Indiscriminate and cunning at once, artful wine makes the witless more so, even as it loosens the most rigorously trained mind. Seduced by its siren song away from the service of Asclepius, see how they fall, grinning widely, into the bawdy lair of Dionysus.
That’s a fanciful synopsis of winemaker Marc Krafft’s circuitous path to founding Orpheus Wines in 2011, anyway. Krafft (pictured) joined the Navy at age 17, and later signed on with the Army National Guard Reserve while completing university work in microbiology—with a minor in dance. While taking some time off to travel and think about the future, he got to talking to an apprentice winemaker on the train from Amsterdam to Paris. He’d had no idea that winemaking was a career one could just choose.
“I thought you had to be born into it!” he says.
Later, while working in the dimly lit underworld of the hospital lab, he began his winemaking career by moonlighting in, of all places, Illinois wine country. “It has its own challenges,” Krafft says.
Today, you’ll find him in his Kenwood tasting room, when he’s not working in the two vineyards he leases, experimenting in limiting water use and environmental impact with cover crops and by spraying vines with ozone instead of the usual fungicides. Krafft and his wife, the winery’s chief “visioneer,” Rachel Friedman, take their triple principles of community, artistry and sustainability seriously: they live in community co-housing, and switched vendors for printing organic inks on their wine bottles when they found one that could do the job with a smaller carbon footprint.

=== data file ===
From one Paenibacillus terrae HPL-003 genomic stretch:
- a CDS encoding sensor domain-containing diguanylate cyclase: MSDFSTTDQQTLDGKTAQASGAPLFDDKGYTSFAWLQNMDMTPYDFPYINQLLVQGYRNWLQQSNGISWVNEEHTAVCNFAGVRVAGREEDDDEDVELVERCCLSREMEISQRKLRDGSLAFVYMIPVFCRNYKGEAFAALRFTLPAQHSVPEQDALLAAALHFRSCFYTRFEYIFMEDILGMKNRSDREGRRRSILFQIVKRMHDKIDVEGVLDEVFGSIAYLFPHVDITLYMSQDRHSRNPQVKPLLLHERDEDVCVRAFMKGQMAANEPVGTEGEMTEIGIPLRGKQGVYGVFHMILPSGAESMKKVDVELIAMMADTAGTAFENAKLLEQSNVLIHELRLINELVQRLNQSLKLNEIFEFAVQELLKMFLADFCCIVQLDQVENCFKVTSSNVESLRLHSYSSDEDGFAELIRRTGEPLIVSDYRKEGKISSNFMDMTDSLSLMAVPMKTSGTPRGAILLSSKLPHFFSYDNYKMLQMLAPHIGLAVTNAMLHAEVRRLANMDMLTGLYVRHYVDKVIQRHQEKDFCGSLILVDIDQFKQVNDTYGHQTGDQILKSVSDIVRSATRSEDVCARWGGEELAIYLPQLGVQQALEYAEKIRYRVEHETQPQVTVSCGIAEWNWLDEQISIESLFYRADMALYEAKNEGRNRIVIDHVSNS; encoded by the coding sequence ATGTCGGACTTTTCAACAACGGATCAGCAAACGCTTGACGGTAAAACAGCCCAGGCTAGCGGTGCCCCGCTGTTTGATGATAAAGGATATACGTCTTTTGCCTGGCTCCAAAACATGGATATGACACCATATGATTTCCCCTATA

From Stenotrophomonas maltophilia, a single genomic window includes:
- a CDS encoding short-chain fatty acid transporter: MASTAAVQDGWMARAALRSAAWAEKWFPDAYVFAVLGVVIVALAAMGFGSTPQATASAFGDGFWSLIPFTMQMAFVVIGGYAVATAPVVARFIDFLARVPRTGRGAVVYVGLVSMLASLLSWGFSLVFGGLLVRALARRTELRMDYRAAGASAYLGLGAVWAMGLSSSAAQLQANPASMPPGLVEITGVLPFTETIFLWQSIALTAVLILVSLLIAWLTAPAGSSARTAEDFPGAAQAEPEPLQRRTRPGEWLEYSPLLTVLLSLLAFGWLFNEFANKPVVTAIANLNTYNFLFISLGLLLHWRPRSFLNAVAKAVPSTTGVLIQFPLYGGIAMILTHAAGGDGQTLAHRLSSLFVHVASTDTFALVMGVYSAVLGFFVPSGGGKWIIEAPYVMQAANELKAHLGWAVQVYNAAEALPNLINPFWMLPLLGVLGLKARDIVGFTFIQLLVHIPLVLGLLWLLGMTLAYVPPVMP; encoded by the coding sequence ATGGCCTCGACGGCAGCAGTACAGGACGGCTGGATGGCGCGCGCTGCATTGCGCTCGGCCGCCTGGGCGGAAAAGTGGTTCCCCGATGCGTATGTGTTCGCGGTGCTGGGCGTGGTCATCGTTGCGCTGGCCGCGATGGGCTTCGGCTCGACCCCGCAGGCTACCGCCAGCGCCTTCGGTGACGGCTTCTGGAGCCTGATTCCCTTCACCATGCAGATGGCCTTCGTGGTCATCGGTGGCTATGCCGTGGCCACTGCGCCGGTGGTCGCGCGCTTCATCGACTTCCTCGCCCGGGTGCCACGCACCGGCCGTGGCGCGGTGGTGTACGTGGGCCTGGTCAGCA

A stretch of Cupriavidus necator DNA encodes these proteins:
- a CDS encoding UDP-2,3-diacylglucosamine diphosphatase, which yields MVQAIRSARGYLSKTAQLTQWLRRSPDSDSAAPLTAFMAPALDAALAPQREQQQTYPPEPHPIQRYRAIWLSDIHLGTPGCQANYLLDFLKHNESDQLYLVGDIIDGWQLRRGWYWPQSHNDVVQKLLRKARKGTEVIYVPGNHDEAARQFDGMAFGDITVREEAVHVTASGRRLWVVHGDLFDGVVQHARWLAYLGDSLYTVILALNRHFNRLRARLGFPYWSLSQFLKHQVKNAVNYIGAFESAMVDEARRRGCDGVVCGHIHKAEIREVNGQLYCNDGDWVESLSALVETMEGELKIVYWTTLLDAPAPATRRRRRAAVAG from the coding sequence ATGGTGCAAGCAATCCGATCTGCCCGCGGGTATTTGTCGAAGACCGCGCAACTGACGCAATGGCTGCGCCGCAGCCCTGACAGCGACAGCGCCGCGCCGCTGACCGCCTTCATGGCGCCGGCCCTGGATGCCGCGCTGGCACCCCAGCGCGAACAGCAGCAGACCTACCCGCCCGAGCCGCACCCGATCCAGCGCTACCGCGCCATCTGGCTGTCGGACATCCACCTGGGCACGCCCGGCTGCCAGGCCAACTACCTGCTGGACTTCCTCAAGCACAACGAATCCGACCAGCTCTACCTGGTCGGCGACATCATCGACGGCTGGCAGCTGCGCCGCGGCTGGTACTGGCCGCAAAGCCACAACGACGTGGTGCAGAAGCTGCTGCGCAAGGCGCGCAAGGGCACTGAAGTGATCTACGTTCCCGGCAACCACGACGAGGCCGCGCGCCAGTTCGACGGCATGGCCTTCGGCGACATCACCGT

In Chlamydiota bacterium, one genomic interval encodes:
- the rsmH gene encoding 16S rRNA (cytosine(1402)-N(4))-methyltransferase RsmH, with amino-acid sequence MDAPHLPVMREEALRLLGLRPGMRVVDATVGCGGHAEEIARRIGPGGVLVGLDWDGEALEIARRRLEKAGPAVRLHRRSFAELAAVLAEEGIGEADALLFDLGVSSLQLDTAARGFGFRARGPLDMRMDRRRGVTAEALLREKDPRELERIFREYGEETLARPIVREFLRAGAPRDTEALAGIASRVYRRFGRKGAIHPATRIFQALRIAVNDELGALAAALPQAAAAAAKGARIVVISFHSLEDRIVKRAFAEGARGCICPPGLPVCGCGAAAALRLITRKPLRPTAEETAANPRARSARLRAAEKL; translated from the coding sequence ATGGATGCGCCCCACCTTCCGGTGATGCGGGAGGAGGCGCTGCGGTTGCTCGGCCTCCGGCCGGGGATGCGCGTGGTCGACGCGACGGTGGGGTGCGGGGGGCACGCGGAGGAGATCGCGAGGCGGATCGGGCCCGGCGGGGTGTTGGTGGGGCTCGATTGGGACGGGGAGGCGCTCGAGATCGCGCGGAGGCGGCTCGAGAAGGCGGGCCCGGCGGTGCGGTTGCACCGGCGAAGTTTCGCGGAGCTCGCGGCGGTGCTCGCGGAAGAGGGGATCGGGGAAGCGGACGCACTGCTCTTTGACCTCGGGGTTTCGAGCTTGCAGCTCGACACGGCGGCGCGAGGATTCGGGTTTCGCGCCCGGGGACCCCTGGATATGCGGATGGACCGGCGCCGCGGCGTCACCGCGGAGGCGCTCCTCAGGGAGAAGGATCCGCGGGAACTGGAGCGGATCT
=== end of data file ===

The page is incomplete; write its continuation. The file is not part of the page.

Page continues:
The spacious, cleanly styled tasting room functions dually as an art gallery, with wire sculptures (the originals of each wine label design) by artist Steve Lohman on permanent display.
I like the nutty intrigue of the 2013 Viognier ($20), which plays up the varietal’s sweet orange notes more than stone fruit. Also an individual, the rich 2013 Sonoma County Sauvignon Blanc ($18) charms with tarragon and lemongrass notes. Filled with boysenberry goodness, the 2013 Bacigalupi Vineyard Zinfandel ($42) is a solid Russian River Valley Zin, showing depth without heat. From a grape that’s unrelated to “moscato,” the 2013 Orange Muscat ($26) wasn’t ready to be put to bed when it was bottled, waking up with bubbles in the bottle: the flavorful, frizzante wine makes an irresistible music of its own.
Orpheus Wines, 8910 Sonoma Highway, Kenwood. Open Thursday–Monday, 12am–6pm (winter hours: Friday–Sunday 12pm–5pm; Monday–Thursday, by appointment). Tasting fee, $10-$15. 707.282.9231.